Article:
Boosting IoT research through effective research testbed setup

The internet of things (IoT) boom (as evident from google trends) is on its peak resulting in an abrupt attention from the research community toward formulating the IoT use cases and solving the problems in the IoT ecosystem.

Internet of Things search trend (courtesy: google)

In order to solve this problem, some researchers go beyond the formal and simulation methods to practically testing the behavior of their problem and its solution in a real or near to real test environments. These test environments are actually the pain in the ass designing, and configuring and deploying the heterogeneous IoT nodes with OS is a troublesome and lengthy process which often consumes a lot of precious time resulting in poor productivity. In order to solve this problem for the research community, I have a suggestion (both for novice and experts) and I have myself utilized it on certain occasions and I felt may be some peoples needing it.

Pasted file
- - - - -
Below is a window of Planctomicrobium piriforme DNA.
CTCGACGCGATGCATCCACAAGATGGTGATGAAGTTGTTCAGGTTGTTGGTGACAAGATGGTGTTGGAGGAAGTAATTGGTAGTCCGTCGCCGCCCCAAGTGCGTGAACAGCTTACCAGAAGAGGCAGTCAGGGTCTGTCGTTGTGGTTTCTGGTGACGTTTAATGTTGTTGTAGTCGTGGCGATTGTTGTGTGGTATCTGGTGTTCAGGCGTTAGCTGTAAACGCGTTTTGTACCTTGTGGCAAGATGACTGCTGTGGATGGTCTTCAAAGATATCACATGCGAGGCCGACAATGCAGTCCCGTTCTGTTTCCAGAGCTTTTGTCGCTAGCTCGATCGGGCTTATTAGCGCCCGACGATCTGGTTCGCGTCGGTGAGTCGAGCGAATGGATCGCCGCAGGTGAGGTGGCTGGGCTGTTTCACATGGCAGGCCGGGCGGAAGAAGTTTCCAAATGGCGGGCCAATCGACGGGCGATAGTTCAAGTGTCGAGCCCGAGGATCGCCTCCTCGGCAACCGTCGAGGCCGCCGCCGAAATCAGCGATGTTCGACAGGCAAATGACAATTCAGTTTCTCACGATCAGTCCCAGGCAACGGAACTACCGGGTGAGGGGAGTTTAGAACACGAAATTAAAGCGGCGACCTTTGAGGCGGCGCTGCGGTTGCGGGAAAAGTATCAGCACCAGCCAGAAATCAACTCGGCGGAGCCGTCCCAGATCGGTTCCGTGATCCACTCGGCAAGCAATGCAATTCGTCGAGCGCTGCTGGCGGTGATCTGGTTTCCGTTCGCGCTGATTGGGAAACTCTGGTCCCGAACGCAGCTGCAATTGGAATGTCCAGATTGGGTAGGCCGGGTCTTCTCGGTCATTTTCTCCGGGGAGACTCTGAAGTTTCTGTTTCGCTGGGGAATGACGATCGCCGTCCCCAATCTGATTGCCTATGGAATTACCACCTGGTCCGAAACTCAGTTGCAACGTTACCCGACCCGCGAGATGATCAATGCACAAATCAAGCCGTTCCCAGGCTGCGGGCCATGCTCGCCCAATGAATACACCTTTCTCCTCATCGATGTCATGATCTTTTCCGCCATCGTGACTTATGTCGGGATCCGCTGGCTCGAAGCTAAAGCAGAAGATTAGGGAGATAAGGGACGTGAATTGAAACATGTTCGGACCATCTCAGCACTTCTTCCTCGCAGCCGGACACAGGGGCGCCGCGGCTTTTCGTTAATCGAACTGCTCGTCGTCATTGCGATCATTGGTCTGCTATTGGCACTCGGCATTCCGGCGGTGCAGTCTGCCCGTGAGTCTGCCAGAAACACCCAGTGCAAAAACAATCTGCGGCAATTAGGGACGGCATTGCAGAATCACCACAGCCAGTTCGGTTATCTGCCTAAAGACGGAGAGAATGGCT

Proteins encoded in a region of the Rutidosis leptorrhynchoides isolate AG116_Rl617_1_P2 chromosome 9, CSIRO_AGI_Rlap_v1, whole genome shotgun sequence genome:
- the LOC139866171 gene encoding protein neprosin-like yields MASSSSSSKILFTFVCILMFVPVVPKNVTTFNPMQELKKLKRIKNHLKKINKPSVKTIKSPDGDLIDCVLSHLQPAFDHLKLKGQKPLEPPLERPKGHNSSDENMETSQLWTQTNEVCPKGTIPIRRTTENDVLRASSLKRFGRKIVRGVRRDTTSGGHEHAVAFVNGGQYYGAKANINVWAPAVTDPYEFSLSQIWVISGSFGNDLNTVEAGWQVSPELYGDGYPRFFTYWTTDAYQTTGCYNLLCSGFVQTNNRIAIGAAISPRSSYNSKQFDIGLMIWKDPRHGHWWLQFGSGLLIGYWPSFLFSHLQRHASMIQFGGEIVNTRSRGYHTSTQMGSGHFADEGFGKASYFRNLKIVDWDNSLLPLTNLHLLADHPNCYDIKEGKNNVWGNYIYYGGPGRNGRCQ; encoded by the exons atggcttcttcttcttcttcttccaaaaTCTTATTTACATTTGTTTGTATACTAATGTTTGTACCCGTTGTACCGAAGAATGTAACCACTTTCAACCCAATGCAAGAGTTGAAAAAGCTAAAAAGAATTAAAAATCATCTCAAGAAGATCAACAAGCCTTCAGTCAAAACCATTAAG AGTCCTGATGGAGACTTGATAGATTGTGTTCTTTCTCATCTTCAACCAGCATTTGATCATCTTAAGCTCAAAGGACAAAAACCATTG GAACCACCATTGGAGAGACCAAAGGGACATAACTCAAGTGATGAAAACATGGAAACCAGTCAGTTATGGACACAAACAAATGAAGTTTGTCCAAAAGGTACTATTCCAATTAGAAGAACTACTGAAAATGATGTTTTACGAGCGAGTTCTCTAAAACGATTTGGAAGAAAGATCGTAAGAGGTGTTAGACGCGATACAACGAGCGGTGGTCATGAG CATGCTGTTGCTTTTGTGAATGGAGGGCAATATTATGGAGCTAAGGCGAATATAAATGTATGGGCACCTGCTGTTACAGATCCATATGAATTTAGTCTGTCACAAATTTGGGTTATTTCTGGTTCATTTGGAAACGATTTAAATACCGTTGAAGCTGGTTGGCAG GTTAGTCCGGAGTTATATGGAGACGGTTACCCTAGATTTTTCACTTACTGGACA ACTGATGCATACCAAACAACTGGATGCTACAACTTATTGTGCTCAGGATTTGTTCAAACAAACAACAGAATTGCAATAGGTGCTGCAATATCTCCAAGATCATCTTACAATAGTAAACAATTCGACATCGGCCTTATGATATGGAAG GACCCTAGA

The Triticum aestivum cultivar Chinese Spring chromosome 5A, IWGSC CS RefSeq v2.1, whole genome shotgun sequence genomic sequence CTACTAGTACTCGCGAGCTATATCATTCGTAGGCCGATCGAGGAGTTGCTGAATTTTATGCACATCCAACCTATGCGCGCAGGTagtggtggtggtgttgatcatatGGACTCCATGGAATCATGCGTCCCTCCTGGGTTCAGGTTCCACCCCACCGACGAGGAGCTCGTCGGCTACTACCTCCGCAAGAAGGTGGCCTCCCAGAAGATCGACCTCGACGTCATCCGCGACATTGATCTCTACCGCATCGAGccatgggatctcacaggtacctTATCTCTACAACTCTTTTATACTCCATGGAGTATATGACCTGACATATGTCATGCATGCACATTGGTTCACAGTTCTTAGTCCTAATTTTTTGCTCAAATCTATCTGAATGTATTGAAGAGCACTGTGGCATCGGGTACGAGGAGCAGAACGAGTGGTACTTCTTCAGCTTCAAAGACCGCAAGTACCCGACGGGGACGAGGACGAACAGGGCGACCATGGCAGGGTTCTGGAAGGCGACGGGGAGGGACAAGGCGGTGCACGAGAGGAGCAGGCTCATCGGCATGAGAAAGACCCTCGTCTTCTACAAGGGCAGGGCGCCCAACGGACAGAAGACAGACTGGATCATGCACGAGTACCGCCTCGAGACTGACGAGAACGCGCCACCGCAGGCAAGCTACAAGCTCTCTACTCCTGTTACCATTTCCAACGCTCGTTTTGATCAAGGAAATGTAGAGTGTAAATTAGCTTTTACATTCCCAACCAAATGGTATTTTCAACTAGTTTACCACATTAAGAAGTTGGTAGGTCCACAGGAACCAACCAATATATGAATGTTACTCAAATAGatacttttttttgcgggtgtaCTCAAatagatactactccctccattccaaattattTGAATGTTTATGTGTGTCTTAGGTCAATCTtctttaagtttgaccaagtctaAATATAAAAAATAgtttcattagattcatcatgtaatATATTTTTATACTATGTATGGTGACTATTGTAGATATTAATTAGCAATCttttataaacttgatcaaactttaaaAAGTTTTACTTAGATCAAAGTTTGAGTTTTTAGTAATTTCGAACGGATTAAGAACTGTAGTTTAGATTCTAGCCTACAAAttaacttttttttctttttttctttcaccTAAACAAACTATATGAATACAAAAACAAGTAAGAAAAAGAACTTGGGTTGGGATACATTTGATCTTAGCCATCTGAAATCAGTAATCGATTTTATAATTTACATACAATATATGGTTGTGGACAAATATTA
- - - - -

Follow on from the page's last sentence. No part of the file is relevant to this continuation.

Now, the solution is to utilize a plain standard Android phone (what do you think?).  I have very strong reasons for suggesting it and the reasons are:

  1.  The android phones are equipped with a facility known as USB on the go (OTG) for details google it. Now using this feature one can theoretically use any kind of device on the mobile device using the OTG  feature provided the mobile device has the appropriate drivers to handle the connecting devices common devices such as keyboard/mouse are I think plug-n-play due to the availability of drivers.
  2.  Now with custom design IoT nodes, there are two problems first the availability and deployment or porting of an OS to the designed IoT node is a difficult task and if the research use case is based on modeling a heterogeneous environment then the problem become threefold. The problem is further intensified when cross compiling drivers and the actual application for the nodes.